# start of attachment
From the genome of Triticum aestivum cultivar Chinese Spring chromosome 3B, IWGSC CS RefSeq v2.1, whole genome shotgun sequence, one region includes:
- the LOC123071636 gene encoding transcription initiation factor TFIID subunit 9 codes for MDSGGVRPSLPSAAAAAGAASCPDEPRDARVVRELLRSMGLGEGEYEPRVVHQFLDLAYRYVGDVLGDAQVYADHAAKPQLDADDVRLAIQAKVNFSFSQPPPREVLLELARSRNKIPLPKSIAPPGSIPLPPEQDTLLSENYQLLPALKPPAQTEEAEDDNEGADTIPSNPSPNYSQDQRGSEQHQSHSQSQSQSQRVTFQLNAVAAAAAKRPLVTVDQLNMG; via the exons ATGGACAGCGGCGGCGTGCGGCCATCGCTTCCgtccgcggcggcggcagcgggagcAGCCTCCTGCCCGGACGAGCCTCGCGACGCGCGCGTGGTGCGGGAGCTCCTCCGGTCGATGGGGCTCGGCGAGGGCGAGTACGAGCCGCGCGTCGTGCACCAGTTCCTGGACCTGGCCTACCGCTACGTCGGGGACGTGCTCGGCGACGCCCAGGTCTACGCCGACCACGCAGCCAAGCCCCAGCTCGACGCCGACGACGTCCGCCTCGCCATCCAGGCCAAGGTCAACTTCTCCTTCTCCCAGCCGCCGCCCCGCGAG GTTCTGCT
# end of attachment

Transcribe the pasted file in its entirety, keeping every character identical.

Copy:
From the genome of Triticum aestivum cultivar Chinese Spring chromosome 3B, IWGSC CS RefSeq v2.1, whole genome shotgun sequence, one region includes:
- the LOC123071636 gene encoding transcription initiation factor TFIID subunit 9 codes for MDSGGVRPSLPSAAAAAGAASCPDEPRDARVVRELLRSMGLGEGEYEPRVVHQFLDLAYRYVGDVLGDAQVYADHAAKPQLDADDVRLAIQAKVNFSFSQPPPREVLLELARSRNKIPLPKSIAPPGSIPLPPEQDTLLSENYQLLPALKPPAQTEEAEDDNEGADTIPSNPSPNYSQDQRGSEQHQSHSQSQSQSQRVTFQLNAVAAAAAKRPLVTVDQLNMG; via the exons ATGGACAGCGGCGGCGTGCGGCCATCGCTTCCgtccgcggcggcggcagcgggagcAGCCTCCTGCCCGGACGAGCCTCGCGACGCGCGCGTGGTGCGGGAGCTCCTCCGGTCGATGGGGCTCGGCGAGGGCGAGTACGAGCCGCGCGTCGTGCACCAGTTCCTGGACCTGGCCTACCGCTACGTCGGGGACGTGCTCGGCGACGCCCAGGTCTACGCCGACCACGCAGCCAAGCCCCAGCTCGACGCCGACGACGTCCGCCTCGCCATCCAGGCCAAGGTCAACTTCTCCTTCTCCCAGCCGCCGCCCCGCGAG GTTCTGCT